Rat hosts local jazz musicians on campus
Article by Alexandra Saizan
For students interested in the New Orleans music scene, two lesser-known music-related events, Jazz at the Rat and Music at Midday, offer the chance to experience local and national acts without leaving Tulane’s campus.
Jazz at the Rat, a nighttime event, began in spring 2009. After an anonymous benefactor donated to Tulane’s jazz studies program, the music department began to put on concert performances in der Rathskeller in the Lavin-Bernick Center. Both local and student artists are invited to play.
“It brings professional jazz musicians to campus to play alongside students and faculty from Tulane’s Jazz Studies program,” said Trina Beck, the director of programs of Newcomb-Tulane College.
Jazz at the Rat allows students to not only learn about famous New Orleans musicians but to also learn the musicians’ techniques and get advice on their playing skills.
The concert’s first season featured Clyde Kerr, Jr., who died recently. The Jazz at the Rat director, Jesse McBride, and his students have paid homage to Kerr in recent shows. McBride said he wants his protégées to know about more than just the greats.
“At first, I wanted to make sure the students were exposed to the masters that are here in New Orleans,” McBride said. “Now, I want to introduce the ‘Next Generation’ concept to the series and the school, young players that are great but are not known by our students. It is an attempt to get the students to learn the young cats on the scene so they go out into the city and listen to each other.”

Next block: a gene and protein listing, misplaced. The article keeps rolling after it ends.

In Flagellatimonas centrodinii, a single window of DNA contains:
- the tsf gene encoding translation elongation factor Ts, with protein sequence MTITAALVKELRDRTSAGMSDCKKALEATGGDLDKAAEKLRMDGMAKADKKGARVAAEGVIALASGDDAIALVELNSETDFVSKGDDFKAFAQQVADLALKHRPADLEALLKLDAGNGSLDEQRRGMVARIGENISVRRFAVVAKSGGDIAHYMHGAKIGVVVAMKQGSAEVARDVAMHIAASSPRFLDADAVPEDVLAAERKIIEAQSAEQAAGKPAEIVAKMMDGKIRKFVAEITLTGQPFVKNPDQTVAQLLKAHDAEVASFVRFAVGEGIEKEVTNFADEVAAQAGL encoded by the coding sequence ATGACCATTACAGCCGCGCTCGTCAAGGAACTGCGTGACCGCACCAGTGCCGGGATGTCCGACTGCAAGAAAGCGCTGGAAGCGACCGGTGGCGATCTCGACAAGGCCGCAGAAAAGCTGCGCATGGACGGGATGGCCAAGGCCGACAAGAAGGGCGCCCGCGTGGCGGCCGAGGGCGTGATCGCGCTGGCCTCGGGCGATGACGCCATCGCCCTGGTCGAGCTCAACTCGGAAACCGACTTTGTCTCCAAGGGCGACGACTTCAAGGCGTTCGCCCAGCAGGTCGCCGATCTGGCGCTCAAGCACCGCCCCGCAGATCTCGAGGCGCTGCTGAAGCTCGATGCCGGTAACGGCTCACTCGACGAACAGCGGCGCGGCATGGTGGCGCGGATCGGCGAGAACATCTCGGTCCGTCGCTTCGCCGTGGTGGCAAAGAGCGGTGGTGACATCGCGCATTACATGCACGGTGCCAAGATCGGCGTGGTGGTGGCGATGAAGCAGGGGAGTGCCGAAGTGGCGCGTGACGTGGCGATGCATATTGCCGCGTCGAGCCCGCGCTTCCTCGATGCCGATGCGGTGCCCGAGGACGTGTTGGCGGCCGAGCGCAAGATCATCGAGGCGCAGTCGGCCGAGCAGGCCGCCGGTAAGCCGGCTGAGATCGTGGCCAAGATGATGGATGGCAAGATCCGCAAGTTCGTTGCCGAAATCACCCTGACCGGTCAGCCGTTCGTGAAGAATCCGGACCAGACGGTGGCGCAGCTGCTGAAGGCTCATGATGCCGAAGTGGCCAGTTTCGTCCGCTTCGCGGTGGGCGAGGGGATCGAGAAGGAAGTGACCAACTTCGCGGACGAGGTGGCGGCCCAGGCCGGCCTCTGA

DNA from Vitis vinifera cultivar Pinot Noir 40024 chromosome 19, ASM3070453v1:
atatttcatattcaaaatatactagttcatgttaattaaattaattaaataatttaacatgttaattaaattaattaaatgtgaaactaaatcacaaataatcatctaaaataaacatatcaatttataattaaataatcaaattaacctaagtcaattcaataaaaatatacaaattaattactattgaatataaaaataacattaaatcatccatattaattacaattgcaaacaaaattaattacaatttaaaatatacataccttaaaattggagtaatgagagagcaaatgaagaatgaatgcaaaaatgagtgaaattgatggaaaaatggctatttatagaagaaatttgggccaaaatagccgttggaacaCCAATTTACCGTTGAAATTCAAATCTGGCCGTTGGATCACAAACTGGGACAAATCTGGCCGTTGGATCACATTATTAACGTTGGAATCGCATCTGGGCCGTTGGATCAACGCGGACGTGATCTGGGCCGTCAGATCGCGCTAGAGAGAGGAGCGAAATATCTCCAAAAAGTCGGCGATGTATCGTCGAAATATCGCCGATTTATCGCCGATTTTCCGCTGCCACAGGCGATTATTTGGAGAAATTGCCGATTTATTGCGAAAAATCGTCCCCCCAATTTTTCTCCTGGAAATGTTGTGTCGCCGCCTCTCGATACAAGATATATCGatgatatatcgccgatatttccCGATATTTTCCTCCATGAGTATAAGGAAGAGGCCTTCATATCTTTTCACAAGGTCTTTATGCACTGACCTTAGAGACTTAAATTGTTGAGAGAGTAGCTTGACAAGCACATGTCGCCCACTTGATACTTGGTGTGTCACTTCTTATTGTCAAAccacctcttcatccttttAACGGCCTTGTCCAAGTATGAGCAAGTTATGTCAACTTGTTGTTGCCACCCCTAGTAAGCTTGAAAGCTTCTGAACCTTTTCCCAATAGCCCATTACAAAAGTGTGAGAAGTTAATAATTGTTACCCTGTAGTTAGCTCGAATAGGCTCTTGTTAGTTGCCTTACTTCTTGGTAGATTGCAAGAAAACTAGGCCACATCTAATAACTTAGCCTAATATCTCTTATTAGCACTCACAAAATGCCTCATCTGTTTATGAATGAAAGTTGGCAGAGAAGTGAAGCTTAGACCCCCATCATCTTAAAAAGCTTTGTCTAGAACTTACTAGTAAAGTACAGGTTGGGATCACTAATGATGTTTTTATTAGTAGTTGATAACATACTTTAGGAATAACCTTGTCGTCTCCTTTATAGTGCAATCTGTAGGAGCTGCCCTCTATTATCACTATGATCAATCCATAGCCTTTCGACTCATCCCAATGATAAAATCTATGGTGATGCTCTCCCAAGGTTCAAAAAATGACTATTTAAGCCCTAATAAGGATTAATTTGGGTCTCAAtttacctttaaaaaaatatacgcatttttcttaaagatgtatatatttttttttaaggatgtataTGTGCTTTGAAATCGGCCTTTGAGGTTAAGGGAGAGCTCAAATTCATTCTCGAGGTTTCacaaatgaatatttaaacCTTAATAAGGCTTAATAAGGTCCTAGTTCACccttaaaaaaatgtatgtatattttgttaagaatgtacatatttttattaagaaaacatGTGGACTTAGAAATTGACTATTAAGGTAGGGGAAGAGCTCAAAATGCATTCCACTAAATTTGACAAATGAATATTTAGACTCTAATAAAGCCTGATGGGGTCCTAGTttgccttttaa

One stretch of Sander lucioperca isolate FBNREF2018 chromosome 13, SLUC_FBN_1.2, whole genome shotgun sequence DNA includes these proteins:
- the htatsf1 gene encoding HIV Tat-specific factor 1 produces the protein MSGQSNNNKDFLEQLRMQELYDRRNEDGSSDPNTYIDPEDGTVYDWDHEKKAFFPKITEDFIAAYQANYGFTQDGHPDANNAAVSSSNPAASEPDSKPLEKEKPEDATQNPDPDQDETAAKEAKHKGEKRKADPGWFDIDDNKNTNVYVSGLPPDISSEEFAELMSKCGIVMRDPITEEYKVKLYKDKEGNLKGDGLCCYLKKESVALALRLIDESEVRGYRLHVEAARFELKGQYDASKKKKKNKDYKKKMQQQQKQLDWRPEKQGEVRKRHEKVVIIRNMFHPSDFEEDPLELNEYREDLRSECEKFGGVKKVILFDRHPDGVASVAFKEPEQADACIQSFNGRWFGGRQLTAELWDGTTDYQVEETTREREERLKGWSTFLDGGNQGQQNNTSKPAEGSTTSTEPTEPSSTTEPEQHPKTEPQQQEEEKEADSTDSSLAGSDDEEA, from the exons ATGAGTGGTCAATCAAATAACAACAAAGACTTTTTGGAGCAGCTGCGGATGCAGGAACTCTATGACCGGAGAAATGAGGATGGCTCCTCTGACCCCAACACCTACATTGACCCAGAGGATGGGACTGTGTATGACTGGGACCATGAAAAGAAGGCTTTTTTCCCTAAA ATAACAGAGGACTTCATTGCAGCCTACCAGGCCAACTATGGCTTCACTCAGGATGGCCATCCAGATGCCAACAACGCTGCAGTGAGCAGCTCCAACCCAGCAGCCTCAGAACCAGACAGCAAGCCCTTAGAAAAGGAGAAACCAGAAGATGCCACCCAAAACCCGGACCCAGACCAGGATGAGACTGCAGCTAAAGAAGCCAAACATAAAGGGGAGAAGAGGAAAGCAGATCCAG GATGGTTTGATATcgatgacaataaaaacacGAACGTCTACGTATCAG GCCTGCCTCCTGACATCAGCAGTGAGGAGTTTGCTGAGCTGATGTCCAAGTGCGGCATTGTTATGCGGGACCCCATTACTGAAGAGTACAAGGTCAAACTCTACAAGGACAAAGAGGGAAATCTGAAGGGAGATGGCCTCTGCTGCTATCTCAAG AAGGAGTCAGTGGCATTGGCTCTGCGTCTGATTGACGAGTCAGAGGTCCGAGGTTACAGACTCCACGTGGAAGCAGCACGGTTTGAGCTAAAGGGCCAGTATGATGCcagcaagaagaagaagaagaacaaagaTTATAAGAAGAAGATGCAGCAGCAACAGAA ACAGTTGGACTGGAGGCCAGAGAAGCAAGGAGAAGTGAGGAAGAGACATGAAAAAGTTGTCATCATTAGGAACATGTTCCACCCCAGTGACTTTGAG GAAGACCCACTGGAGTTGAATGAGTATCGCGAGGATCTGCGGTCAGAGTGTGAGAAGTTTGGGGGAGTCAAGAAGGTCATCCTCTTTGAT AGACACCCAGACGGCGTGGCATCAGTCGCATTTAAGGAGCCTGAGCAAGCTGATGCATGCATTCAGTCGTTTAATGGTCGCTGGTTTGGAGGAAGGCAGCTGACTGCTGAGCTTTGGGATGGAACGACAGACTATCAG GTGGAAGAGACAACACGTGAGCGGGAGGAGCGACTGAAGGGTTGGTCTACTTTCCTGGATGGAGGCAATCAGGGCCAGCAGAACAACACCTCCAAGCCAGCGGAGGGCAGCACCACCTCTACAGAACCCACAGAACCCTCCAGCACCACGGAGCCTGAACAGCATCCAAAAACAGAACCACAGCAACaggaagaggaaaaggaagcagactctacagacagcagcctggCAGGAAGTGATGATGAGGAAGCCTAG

Jazz at the Rat offers an opportunity for all students, not just those studying music, to experience New Orleans music free of charge. It takes place 8 p.m. Thursday nights. “If students would like to be a part of living art, I encourage them to come and hang at The Rat with us,” McBride said.
Another music-related event, Music at Midday, offers the opportunity to listen to music against the background of the Rogers Memorial Chapel. Robert Weirich, a former member of the music department’s piano faculty, initiated the Music at Midday series. Music Department Chair Peter Hansen ran the program in the ’80s.
The idea was to put on lunchtime concerts that students could attend before 1 p.m. classes. In the beginning, it was obligatory for students taking music appreciation courses.
This concert series features musicians playing a wide range of instruments, including ones familiar to students, such as guitar and piano, as well as ones that may not be, such as medieval instruments and the harp. The musicians are not limited to New Orleans; both national and international players have taken part in this event.
“Tulane students in particular are provided a chance to explore the varied music of different types and times during their years of study, and [this] gives them the opportunity to discover the rich repertoire left to us by men of genius over the centuries, and thus enrich their personal lives well past their student days,” Weilbaecher said.
Music at Midday takes place at noon Wednesdays in the Rogers Memorial Chapel.